Thankfully, the German Butterballs are. They are a yellow-fleshed heirloom variety similar to a Yukon Gold. Yum!

There is no messing about digging in the hills, filching potatoes from underneath live plants like eggs from under a setting hen. If I’m going to have new potatoes, I just go ahead and dig out one whole plant. That way, I’m not disturbing the roots of several plants.

I don’t know if filching potatoes makes much difference to a growing plant, but it just seems to me that it would–even if only a little. It’s a common practice though, so if you have a preference in your own potato patch, do what thou will.

Digging the whole plant also gives me a sense of how well the variety is doing in the rest of the row–if there is a good mess of potatoes under a plant, I expect a better harvest from the row than if I only get a couple measly tubers.

New potatoes have more sugar and less starch than storage (full grown) potatoes. They also have more vitamin C, though I assume a lot of that cooks away. And speaking of cooking–new potatoes are done a lot faster than a full-grown potato. It’s easy to overcook them if you’re not paying attention.

The “B-sized” red potatoes that show up in the supermarkets around this time of year are really not “new” potatoes. New potatoes are special–their thin skins and tender flesh mean they don’t ship well, and they spoil/turn starchy quickly. Find a local farmer or visit your local farmers market if you want the real deal, and cook them as soon as you can.

Most sources say new potatoes are ready to harvest as soon as the plant flowers. I usually wait a bit longer–my potatoes have been flowering for over a month now, and to my mind, the size of the potatoes I’ve got now is just about right.

How to fix them? I say the simpler the better. Steamed with just a little water, or roasted in the oven with nothing but salt, pepper, butter, and maybe just a little parsley. Butter is pretty important in my mind, but use oil if you must. You can toss them alongside a roast for the last half hour of cooking, too.

Whatever you do, save the heavier seasonings for your full-sized potatoes this fall and winter, and savor the bare, earthy flavor of these tender, early gems!

Building in Resilience

First rain–a lot of it at once. Now it’s dry again.

When I raked and shaped the raised beds in my new gardens here, I got a lot of questions about what I was doing and why. And, if I know my western Minnesota well enough by now, for every voiced question, there are ten who drive by and think, “what the heck is she doing?”–but never actually stop and ask.

Based on my own observations about the soil here, as well as my neighbor’s comments about the back lot being poorly drained, this is what I was preparing for:

In the process of raking up these beds, I incorporated a lot of the organic matter into them, and even with the two-inch deluge, there was very little erosion off these mounds. Had the garden been level, the plants would have been sitting in muck, their roots starving for oxygen.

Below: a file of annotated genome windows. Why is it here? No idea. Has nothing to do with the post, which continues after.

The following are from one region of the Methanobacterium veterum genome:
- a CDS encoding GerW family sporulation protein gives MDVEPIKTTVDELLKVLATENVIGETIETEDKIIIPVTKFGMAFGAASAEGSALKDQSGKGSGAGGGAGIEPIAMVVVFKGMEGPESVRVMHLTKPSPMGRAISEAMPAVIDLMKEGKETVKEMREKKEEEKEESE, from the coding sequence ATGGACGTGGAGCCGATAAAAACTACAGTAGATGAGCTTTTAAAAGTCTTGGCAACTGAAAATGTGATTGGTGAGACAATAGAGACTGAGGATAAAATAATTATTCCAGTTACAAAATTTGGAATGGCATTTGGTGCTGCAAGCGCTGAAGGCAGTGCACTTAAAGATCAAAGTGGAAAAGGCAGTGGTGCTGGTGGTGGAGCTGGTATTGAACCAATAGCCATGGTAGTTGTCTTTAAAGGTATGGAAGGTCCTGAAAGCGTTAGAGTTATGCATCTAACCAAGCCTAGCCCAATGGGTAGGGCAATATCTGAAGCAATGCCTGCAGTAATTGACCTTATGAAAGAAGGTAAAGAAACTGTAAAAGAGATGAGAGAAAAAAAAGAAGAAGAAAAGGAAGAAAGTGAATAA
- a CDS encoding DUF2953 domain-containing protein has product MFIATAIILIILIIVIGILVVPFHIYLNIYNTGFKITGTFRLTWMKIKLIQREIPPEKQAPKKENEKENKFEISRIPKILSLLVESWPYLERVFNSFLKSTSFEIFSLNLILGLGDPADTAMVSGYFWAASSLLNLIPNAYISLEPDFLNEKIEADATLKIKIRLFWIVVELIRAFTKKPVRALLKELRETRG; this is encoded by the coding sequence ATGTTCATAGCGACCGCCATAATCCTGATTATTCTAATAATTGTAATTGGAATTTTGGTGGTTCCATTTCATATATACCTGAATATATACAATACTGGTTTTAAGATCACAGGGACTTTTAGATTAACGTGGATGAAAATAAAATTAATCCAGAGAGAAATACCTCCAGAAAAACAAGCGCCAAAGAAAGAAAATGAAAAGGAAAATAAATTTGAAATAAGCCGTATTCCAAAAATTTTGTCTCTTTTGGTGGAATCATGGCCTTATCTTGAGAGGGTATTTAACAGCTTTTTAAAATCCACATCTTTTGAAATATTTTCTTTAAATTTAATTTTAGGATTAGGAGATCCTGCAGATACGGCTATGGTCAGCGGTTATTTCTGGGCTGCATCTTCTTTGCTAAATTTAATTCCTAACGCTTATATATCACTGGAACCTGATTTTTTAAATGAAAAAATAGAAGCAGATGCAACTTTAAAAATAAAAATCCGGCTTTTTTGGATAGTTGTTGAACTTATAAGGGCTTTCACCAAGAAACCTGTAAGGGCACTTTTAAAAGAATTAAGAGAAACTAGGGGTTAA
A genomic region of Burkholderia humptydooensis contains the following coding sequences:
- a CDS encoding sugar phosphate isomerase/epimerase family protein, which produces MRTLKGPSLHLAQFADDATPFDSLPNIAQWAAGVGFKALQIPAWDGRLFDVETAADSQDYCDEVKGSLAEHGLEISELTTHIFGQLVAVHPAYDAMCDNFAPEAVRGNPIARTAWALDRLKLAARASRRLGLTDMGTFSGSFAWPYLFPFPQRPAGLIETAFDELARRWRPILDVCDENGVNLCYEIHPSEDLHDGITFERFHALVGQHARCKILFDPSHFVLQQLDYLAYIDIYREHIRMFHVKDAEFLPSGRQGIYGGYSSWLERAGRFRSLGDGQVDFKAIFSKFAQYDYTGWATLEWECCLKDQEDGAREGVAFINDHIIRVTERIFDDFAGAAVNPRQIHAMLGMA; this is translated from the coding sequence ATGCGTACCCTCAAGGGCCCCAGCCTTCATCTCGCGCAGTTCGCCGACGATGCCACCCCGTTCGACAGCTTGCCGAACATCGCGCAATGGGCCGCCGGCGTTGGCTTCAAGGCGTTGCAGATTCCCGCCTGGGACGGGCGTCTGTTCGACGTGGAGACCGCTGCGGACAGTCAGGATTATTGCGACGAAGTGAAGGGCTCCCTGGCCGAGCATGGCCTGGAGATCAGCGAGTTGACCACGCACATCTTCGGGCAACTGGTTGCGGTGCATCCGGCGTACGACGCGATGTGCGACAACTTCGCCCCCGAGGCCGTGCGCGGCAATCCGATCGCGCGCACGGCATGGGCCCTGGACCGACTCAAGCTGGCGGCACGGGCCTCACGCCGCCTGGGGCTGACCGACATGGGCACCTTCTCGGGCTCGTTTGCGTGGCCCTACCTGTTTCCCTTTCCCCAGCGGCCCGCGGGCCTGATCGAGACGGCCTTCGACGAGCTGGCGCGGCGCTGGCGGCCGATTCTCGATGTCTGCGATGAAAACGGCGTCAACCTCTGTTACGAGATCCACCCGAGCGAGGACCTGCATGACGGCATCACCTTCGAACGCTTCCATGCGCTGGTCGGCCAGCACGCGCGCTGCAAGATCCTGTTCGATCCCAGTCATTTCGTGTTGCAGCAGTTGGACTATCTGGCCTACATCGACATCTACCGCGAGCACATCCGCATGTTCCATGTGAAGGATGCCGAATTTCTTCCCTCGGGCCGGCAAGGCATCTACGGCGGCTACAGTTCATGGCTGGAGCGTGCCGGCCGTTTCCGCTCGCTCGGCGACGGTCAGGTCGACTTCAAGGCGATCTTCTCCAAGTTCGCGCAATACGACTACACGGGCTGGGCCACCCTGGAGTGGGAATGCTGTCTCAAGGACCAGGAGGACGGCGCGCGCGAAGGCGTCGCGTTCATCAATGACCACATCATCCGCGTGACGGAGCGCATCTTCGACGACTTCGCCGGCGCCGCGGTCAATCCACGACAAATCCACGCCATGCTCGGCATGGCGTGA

Now that it’s dry out, the plants are still doing well–the clay soil holds water well, and there’s still plenty of moisture deep in the mounds. The tomatoes have really taken off!

Before that series of storms, I planted the lower part of this same garden with a buckwheat cover crop. I thought about trying to build more beds and plant more vegetables, but I’ve been busy enough to know my time limitations for garden work.

Thick-sown, fast-growing buckwheat makes a good weed-suppressing summer cover, and its heart-shaped leaves (and later white blooms) are really pretty! I’ll let it bloom for a bit before I cut it down for mulch–giving bees more reason to hang around the garden while the other crops are blooming.

As I mow the lawn, I’ve been adding more mulch to these gardens. I’m not sure I have my system just right at this point, but I’m laying the fresh clippings in the aisles to dry down and then raking them up on the mounds to help preserve moisture.

The yellow storage onions got weeded and the aisles mulched in the last couple of days as I mowed various areas of the lawn. I’ve been trying to split up the mowing into a rotation–some areas are lusher than others and need more frequent attention, and I also try not to mow down all the clover blossoms at one time in order that the bees stick around.

At some point in the season, I’m hoping to have all the bare ground covered. The natural state of soil is to be covered–so you can take your pick if it’s going to be mulch, plants you want, or weeds you don’t.

The spring-sown cover crop is still going strong in the other garden, and instead of tilling it under, I’m mowing and cutting every couple of weeks–keeping it in a sort of living mulch that is also fixing lots of nitrogen thanks to the vetch and what’s left of the field peas. But I’ve cleared a few small spaces to make room for beans and squashes.

I should probably not jinx myself by saying this, but last year across town, the rabbits took every one of my beans. This year, I haven’t protected these Gold of Bacau plants, but they haven’t been plundered. There is a rabbit living under one of my sheds, but apparently she has different tastes–the only damage I found after a brief getaway last weekend was my shallots had their tops eaten off.

I wonder if that means the rabbit is French, and/or the meat is pre-seasoned? Maybe I should leave a glass of wine out there, too, but I don’t really want to encourage her.

Another hopefully-success this year is that I finally have some decent-looking Fish pepper plants. I have been intrigued by this variety for some time now, but their germination is not always great, and I’ve had many die or never come up. This must be a magical year!

The plants are pretty with their variegated foliage, and the peppers are supposedly stripey as well. This is an heirloom used in crab shacks on the East Coast–their spicy and fruity flavor is reputedly excellent with fish and other seafood. While we’re distant from the ocean, I do have some local fisherman friends who might appreciate these (and might therefore invite me over for fish fry!).

Here’s to a bountiful growing season!